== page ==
As the debate between the discrepancy between the stock market and the real economy continues to play with US stocks at record highs, a chart makes the difference clear.
It's a chart that looks at global stocks and global earnings per share. The EPS is measured here on a 12-month basis, and the analysts assume an almost complete recovery from the COVID-19 pandemic.
The graphic shows global earnings per share unchanged from 2008. In other words, stocks are not only segregated from economic performance, but also from the profits of the companies they appear to represent.
“This remarkable observation leads to a salutary conclusion. The global stock market has nearly doubled since 2008 as the multiple paid for unchanged profits has nearly doubled, ”said Dhaval Joshi, chief strategist for European investments at BCA Research.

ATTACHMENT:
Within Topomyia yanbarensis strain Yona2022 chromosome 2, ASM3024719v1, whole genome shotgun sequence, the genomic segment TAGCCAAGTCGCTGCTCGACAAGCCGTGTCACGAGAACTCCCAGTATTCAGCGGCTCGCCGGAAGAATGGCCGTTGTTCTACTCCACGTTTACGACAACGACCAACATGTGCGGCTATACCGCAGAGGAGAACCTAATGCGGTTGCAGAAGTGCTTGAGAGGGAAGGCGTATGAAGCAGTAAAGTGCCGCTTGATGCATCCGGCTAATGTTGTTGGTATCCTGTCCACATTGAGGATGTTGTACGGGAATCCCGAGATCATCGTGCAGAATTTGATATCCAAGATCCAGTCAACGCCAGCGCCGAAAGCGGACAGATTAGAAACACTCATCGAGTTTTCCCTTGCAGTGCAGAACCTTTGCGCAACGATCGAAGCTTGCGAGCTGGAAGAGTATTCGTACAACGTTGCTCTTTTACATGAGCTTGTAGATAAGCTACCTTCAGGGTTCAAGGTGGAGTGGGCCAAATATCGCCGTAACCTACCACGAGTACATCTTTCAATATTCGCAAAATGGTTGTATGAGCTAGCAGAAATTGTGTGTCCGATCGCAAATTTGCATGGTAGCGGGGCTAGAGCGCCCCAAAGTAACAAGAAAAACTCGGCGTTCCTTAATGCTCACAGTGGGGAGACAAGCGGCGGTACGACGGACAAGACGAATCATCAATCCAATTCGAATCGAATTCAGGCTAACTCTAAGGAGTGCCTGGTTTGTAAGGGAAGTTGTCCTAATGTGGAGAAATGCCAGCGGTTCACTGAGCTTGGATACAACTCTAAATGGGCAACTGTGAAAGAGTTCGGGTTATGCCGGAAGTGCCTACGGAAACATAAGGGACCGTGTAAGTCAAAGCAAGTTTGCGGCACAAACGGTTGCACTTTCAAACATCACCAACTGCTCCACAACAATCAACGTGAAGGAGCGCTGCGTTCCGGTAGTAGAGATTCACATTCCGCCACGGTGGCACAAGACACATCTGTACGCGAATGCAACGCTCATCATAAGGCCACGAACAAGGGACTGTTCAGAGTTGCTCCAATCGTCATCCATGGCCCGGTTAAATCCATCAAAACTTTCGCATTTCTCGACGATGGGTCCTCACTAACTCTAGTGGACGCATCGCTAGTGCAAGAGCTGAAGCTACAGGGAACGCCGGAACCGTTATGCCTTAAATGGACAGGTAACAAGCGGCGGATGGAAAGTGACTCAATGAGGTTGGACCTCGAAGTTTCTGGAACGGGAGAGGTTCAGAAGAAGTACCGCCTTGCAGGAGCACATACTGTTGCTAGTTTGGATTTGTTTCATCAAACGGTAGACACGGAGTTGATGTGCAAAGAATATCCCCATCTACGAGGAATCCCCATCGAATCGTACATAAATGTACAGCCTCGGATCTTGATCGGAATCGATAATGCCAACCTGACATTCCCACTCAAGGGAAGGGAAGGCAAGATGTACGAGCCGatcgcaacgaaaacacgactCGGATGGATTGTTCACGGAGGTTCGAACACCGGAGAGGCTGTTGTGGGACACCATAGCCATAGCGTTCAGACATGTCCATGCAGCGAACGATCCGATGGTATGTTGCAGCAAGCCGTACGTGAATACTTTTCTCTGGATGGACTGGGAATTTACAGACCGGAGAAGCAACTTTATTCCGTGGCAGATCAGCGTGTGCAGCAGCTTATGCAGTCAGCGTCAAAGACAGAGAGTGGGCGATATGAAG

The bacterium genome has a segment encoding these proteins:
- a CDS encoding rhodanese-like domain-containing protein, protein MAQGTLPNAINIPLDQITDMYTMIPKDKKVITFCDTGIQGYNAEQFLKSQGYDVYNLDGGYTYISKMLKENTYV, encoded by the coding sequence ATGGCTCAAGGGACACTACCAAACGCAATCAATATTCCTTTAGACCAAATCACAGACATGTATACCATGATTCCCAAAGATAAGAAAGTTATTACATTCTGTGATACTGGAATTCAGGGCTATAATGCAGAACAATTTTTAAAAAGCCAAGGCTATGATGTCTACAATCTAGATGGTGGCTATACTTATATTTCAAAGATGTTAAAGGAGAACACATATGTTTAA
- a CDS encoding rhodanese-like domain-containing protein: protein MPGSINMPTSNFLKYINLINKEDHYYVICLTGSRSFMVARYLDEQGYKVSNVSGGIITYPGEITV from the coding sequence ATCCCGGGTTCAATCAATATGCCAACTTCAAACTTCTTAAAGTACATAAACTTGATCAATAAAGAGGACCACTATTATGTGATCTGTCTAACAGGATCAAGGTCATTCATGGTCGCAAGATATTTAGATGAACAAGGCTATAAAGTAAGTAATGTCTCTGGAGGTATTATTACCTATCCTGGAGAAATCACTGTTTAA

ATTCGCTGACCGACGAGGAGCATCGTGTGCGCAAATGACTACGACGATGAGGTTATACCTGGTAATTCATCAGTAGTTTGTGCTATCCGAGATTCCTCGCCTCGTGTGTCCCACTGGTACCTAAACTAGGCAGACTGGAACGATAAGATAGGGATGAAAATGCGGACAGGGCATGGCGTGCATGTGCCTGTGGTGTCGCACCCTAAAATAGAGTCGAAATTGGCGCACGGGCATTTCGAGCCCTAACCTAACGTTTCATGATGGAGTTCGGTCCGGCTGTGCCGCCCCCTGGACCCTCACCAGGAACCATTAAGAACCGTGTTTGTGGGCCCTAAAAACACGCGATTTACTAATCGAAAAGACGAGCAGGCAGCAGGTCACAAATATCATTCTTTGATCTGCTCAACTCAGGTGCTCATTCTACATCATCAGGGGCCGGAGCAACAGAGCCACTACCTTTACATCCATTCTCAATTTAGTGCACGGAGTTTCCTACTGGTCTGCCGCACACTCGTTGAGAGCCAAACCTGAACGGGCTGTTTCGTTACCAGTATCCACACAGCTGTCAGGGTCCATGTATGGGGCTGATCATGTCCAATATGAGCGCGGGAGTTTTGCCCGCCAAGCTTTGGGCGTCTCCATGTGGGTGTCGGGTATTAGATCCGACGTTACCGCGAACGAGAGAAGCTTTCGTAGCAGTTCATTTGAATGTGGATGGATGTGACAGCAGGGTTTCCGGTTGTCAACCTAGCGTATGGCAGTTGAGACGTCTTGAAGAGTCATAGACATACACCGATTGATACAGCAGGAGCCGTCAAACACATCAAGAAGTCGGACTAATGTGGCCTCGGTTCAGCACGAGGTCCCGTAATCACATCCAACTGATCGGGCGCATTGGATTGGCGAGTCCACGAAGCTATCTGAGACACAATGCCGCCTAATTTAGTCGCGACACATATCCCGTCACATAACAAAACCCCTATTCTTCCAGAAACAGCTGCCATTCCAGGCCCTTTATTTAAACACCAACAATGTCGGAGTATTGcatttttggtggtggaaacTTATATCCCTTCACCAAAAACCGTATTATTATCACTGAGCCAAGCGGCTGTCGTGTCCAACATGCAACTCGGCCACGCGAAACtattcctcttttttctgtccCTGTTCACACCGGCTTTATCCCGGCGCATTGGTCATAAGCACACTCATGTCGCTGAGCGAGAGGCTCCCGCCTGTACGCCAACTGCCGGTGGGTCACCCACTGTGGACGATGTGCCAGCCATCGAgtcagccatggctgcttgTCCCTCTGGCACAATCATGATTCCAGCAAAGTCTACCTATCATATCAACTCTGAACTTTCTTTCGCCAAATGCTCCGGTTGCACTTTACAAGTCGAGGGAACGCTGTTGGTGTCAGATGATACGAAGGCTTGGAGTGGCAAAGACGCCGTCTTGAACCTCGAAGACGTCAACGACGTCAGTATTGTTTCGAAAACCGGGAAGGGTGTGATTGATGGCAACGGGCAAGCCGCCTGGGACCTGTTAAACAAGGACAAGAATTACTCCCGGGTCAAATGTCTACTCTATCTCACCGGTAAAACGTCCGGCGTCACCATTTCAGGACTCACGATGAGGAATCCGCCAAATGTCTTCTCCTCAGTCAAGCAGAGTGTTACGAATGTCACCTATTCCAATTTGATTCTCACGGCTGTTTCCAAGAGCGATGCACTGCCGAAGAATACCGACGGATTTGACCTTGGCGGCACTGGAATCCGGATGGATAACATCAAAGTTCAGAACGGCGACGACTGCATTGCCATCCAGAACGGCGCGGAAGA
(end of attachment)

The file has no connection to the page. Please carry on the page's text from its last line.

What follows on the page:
The reason it has increased multiple times is because global bond yields have collapsed, making the relative valuation for stocks stronger. Joshi took a simple 10-year US Treasury Department average
the foundation of global markets and, as a proxy for higher risk countries, the Italian 10-year Ministry of Finance
He said the global rally could continue until the 10-year US and Italy return hit zero. On Thursday, the US 10-year yield hit 1.09% and the Italian 10-year 0.62%.
While profits are flat around the world, it is not on an industry and country basis. Thanks to the tech sector, profits are up 55% in the US and 25% in South Korea. In Denmark, which depends on health, profits have increased by 40%. In Spain, Italy and Austria, on the other hand, profits have fallen by 45% to 55% due to their exposure to banks.
“An important message for long-term investors is that if a sector's profits structurally decline, they are incurable. It is almost unknown that these sectors are returning to structural growth. In addition, the support of the sector price from falling bond yields is insufficient to offset the weight of collapsing earnings. In any case, bond yields cannot fall forever, ”Joshi said.
Both the S&P 500
and Nasdaq Composite
ended on Wednesday on records and the Nikkei 225
closed on a 30-year high in Tokyo.